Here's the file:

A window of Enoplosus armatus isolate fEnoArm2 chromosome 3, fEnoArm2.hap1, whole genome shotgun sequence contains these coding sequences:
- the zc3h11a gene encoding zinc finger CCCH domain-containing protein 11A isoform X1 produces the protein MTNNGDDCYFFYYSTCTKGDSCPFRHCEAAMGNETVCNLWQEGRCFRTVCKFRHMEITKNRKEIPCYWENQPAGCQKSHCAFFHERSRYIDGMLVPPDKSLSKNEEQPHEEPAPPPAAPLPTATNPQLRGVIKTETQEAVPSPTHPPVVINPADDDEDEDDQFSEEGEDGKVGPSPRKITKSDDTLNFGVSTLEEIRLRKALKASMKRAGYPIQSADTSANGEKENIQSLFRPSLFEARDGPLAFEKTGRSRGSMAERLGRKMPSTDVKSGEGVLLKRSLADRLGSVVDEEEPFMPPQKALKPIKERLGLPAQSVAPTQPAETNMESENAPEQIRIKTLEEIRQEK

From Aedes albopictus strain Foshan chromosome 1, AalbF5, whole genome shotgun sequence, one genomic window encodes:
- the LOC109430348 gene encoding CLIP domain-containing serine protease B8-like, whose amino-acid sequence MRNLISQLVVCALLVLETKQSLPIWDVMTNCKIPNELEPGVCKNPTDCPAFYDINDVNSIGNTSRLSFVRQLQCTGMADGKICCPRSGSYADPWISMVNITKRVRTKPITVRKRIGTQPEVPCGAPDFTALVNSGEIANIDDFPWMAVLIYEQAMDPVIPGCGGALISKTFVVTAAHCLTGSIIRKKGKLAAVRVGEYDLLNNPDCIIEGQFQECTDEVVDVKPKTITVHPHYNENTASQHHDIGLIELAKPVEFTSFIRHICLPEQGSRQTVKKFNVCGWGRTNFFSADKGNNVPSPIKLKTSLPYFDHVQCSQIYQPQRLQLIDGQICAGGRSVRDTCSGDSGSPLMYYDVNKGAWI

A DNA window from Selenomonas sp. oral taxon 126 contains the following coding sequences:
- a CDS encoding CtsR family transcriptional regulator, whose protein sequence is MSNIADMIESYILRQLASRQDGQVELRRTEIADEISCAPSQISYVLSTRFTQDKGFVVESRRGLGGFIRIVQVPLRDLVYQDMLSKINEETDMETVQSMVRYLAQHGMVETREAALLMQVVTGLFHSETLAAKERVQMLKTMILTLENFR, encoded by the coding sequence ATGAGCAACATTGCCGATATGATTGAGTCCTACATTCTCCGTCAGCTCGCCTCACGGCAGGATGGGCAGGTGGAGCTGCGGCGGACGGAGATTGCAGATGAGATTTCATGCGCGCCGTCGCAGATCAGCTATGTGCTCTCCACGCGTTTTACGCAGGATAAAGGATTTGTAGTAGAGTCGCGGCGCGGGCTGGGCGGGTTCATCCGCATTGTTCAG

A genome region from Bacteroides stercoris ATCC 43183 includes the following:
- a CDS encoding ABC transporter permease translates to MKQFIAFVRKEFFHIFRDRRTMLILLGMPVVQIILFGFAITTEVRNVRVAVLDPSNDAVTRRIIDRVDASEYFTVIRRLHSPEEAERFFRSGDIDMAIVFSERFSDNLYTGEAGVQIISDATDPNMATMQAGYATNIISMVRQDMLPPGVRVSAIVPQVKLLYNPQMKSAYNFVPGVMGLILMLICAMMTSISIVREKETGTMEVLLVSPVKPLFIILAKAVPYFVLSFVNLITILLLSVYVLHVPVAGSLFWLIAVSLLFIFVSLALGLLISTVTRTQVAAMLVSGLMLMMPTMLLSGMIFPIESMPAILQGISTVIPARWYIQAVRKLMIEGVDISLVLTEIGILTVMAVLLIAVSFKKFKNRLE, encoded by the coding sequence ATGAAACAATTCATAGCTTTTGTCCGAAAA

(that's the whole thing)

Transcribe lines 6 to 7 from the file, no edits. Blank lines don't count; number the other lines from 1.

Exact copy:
- a CDS encoding CtsR family transcriptional regulator, whose protein sequence is MSNIADMIESYILRQLASRQDGQVELRRTEIADEISCAPSQISYVLSTRFTQDKGFVVESRRGLGGFIRIVQVPLRDLVYQDMLSKINEETDMETVQSMVRYLAQHGMVETREAALLMQVVTGLFHSETLAAKERVQMLKTMILTLENFR, encoded by the coding sequence ATGAGCAACATTGCCGATATGATTGAGTCCTACATTCTCCGTCAGCTCGCCTCACGGCAGGATGGGCAGGTGGAGCTGCGGCGGACGGAGATTGCAGATGAGATTTCATGCGCGCCGTCGCAGATCAGCTATGTGCTCTCCACGCGTTTTACGCAGGATAAAGGATTTGTAGTAGAGTCGCGGCGCGGGCTGGGCGGGTTCATCCGCATTGTTCAG

A genome region from Bacteroides stercoris ATCC 43183 includes the following: